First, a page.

Peter knew full well that he could dunk an unbeliever in water for twelve straight hours while yelling, “I baptize you in the name of the Father, Son, and Holy Spirit!” and such a person would never receive the Spirit of Jesus. It is by grace we are saved, through faith. There’s nothing we can do, or not do, to earn our saving. It’s a free gift:
“For it is by grace you have been saved, through faith–and this is not from yourselves, it is the gift of God–not by works, so that no one can boast.” (Ephesians 2:8-9)
So today, my friends, know this: There is currently a person in heaven who lived a horrendous life of crime, yet he never confessed a single sin to a priest, he never took communion, nor paid alms. This person was never prayed over by church leaders and doused with oil, he never spoke in tongues, he never prophesied nor cast out a single demon. This individual also did not walk an isle. He didn’t lay anything at the altar. He never raised his hand in the crowd while others had their heads bowed and eyes closed. Nor did he do mission trips or tithe to the penny in order to be blessed by God more abundantly. Lastly, this person was never baptized into water, but right now, this moment, he’s enjoying paradise with Jesus. The thief who hung on his own cross next to the Cross, what did he do to be saved?
He became obedient from the heart.
He was reborn in spirit by a one-time faith.
He believed Jesus was innocent and that he was not.
This is what saves.
If you’ve not done so, please believe today. Be saved my friend. Believe Jesus.
(See Luke 23:39-43, Romans 6:17, Hebrews 7:25, 10:10)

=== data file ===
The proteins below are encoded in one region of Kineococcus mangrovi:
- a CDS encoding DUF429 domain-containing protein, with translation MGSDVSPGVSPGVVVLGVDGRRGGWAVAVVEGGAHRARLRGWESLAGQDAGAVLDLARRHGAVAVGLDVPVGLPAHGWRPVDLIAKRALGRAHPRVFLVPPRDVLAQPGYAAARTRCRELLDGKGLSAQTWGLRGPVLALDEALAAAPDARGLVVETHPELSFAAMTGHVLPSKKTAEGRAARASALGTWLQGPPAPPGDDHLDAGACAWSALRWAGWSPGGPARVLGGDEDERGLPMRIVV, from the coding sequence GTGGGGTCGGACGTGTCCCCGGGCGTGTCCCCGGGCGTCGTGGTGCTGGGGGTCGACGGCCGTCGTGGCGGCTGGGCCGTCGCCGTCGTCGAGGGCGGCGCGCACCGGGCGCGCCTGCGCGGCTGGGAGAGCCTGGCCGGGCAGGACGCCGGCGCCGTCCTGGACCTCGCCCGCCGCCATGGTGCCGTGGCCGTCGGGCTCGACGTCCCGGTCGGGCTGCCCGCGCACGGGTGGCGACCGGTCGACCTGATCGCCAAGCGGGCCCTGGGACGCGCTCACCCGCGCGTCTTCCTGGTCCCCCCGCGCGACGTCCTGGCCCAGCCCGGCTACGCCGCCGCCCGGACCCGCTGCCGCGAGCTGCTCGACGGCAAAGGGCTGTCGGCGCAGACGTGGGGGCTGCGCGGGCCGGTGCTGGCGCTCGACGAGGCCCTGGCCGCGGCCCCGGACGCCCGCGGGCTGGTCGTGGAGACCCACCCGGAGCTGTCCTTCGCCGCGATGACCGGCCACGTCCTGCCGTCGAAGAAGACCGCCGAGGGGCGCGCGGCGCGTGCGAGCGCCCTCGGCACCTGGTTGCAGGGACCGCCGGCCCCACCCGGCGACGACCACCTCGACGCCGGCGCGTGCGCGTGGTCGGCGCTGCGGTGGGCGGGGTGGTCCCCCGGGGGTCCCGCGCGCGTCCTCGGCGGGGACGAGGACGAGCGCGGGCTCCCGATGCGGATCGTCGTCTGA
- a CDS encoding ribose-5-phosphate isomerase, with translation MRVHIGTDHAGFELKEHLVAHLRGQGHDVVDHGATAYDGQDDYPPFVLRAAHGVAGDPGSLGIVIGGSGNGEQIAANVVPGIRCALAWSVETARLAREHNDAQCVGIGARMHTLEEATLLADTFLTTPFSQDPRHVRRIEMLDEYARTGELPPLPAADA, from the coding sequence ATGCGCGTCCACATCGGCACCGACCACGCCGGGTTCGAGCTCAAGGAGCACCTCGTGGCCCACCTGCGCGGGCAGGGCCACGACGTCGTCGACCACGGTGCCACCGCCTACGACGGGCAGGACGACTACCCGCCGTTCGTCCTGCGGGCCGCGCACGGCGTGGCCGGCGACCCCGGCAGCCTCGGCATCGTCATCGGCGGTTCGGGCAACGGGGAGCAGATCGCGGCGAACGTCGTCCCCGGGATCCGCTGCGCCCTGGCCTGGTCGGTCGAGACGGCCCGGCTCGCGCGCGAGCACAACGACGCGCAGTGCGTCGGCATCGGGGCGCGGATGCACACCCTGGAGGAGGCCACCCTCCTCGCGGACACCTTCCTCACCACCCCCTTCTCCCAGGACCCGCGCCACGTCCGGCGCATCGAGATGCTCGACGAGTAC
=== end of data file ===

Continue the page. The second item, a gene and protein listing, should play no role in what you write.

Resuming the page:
A prayer for you: Hi Dad. I’ve really enjoyed writing this devotional over the past few mornings. As I’ve sat here for hours, it felt like minutes. This special time of the day in which I spend writing is such a wonderful gift you’ve given me to enjoy. I really DO enjoy it! Thank you so much! And thank you for opening up my mind to the truth of water baptism, tongues, and prophecy. Thank you for this relief in my mind. Please teach me more about how to express these truths in an easy, graceful way. I don’t want to come across as insensitive to those who are stuck in this type of legalism, so please do this through me. I know you will. Right now, I lift up all who are reading this, directly to you. For some, what they’ve just read has helped them. But for others, it might have angered them. For the latter, please teach them that faith always comes first, before anything else, to be saved. In regard to water baptism, there’s an account in Acts 8:36 about an eunuch who had just believed in Jesus and then came upon some water. He was so excited AFTER believing, he said to Philip, “What prevents me from being baptized?” and then Philip did just that! Nothing prevented him because he was saved! He wanted to celebrate! Baptism, both physically and spiritually, is a wonderful thing to commemorate! We thank you for both! In Jesus’ name I pray, amen.
This devotional is from The Christian Identity, Volume 2. Get your copy here!